Paris Was the Place

By Susan Conley
(Knopf Publishing Group, Hardcover, 9780307594075, 368pp.)

Publication Date: August 6, 2013

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Selected by Indie Booksellers for the August 2013 Indie Next List
“Susan Conley, author of the beautiful acclaimed memoir, The Foremost Good Fortune, (2011), brings us her exquisite debut novel, Paris was the Place (Alfred A. Knopf, August 2013). The novel focuses on American Willow Pears, who is living and teaching in Paris at a center for immigrant girls, who have requested asylum in France. The culture, flavor, keen detail and observation, and literature of Paris, India, and the U.S. are lyrically interwoven in a story about hope, love, family, forgiveness, expectation, risk, loss, and letting go. Conley's novel is sprinkled with humor, as well as questions about social justice, relationship, human tragedy, and grace. As Willow's father, a topographer, states in the book,”
-- Susan K. McCann, Essex Books, Centerbrook, CT
Selected by Indie Booksellers for the August 2013 Indie Next List
Selected by Indie Booksellers for the August 2013 Indie Next List
Selected by Indie Booksellers for the August 2013 Indie Next List


Description

"Sensual and seductive, "Paris Was the Place" pulls you in and doesn't let you go. Find your nearest chair and start reading. With her poet's eye, Conley has woven a vivid, masterful tale of love and its costs." --Lily King, author of "Father of the Rain"
When Willie Pears begins teaching at a center for immigrant girls who are all hoping for French asylum, she has no idea it will change her life. As she learns their stories, the lines between teaching and mothering quickly begin to blur. Willie has fled to Paris to create a new family for herself by reaching out to her beloved brother, Luke, and her straight-talking friend, Sara. She soon falls for Macon, a charming, passionate French lawyer, and her new family circle seems complete. But Gita, a young girl at the detention center, is determined to escape her circumstances, no matter the cost. And just as Willie is faced with a decision that could have potentially dire consequences for both her relationship with Macon and the future of the center, Luke is taken with a serious, as-yet-unnamed illness, forcing Willie to reconcile with her father and examine the lengths we will go to for the people we care the most about.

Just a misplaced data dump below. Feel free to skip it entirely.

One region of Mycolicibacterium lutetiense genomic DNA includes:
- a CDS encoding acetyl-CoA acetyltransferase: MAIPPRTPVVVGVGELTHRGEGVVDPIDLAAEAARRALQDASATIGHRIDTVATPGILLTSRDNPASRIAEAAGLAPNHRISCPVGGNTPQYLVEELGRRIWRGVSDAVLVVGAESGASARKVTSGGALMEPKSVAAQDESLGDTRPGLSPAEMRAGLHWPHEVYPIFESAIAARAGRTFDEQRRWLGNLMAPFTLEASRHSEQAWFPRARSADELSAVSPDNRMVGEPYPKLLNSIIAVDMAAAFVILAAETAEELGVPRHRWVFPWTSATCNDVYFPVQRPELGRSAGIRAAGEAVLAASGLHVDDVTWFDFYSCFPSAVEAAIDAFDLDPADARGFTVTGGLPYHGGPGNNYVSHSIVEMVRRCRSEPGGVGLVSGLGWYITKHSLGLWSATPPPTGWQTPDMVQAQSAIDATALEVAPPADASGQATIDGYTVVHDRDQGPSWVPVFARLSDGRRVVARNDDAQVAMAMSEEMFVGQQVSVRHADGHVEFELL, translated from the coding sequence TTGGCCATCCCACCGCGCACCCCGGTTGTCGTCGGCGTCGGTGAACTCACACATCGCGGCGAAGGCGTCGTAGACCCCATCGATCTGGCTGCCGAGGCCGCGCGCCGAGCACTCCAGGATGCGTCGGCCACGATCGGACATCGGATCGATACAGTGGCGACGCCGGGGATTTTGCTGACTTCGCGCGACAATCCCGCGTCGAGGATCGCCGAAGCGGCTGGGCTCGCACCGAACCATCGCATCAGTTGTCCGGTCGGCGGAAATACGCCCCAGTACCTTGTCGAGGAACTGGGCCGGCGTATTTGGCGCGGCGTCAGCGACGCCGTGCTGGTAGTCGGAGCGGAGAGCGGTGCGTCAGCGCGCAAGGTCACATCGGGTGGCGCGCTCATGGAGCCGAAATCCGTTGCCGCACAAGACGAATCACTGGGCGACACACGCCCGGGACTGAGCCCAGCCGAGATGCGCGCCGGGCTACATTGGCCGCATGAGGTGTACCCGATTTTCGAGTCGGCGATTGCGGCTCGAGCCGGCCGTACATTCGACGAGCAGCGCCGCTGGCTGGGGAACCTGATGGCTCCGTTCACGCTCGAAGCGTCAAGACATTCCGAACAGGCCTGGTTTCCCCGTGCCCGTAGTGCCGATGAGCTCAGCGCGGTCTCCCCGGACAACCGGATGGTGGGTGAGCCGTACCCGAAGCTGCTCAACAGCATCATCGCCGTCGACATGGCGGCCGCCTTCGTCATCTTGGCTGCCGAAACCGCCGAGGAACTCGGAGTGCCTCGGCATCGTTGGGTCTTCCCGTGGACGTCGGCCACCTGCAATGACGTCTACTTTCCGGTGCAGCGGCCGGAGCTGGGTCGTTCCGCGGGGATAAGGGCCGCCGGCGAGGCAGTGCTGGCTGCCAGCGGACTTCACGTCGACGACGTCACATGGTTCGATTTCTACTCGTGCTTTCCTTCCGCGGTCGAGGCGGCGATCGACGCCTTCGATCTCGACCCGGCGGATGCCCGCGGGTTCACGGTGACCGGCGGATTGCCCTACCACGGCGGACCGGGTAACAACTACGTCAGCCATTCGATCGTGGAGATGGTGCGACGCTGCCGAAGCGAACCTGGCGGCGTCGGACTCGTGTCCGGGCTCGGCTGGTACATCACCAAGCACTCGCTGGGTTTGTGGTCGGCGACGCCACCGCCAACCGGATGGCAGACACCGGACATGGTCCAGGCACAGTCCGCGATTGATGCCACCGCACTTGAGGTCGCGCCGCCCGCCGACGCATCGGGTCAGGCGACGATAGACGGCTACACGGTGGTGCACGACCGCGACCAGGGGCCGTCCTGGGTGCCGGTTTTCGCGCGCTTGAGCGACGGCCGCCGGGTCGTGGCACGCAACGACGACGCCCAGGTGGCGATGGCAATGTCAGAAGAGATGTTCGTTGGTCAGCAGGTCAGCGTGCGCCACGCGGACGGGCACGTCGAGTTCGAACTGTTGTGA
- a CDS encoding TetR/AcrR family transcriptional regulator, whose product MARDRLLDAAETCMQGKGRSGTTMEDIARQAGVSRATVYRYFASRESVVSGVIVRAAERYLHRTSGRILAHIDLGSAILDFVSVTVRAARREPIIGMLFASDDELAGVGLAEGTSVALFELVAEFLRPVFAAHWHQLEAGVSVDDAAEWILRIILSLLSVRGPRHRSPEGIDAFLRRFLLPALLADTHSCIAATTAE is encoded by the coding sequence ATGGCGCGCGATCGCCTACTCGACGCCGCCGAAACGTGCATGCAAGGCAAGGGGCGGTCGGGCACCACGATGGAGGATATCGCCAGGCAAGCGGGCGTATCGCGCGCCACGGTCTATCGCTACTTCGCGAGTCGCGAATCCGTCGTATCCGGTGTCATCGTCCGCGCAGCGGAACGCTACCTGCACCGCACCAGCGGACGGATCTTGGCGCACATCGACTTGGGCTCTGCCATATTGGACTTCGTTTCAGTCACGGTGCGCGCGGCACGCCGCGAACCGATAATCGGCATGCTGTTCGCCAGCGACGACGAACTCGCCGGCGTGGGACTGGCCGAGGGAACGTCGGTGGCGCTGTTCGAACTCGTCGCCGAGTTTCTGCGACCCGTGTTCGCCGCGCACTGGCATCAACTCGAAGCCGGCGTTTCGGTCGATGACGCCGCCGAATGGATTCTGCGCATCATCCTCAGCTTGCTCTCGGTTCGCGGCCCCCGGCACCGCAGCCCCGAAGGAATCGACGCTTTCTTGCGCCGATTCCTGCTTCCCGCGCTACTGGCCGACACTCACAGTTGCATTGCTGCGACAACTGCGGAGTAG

In "Paris Was the Place," Conley has given us a beautiful portrait of on how much it matters to belong: to a family, to a country, to any one place, and how this belonging can mean the difference in our survival. This is a profoundly moving portrait of some of the most complicated and glorious aspects of the human existence: love and sex and parenthood and the extraordinary bonds of brothers and sisters. It is a story that reaffirms the ties that bind us to one another.




About the Author
Susan Conley moved to Ireland for twelve months - fourteen years ago. She splits her time between beauty journalism, novel writing, and horseriding. She blogs at "www.brightandbeautyfull.com" and tweets @SusanEConley.
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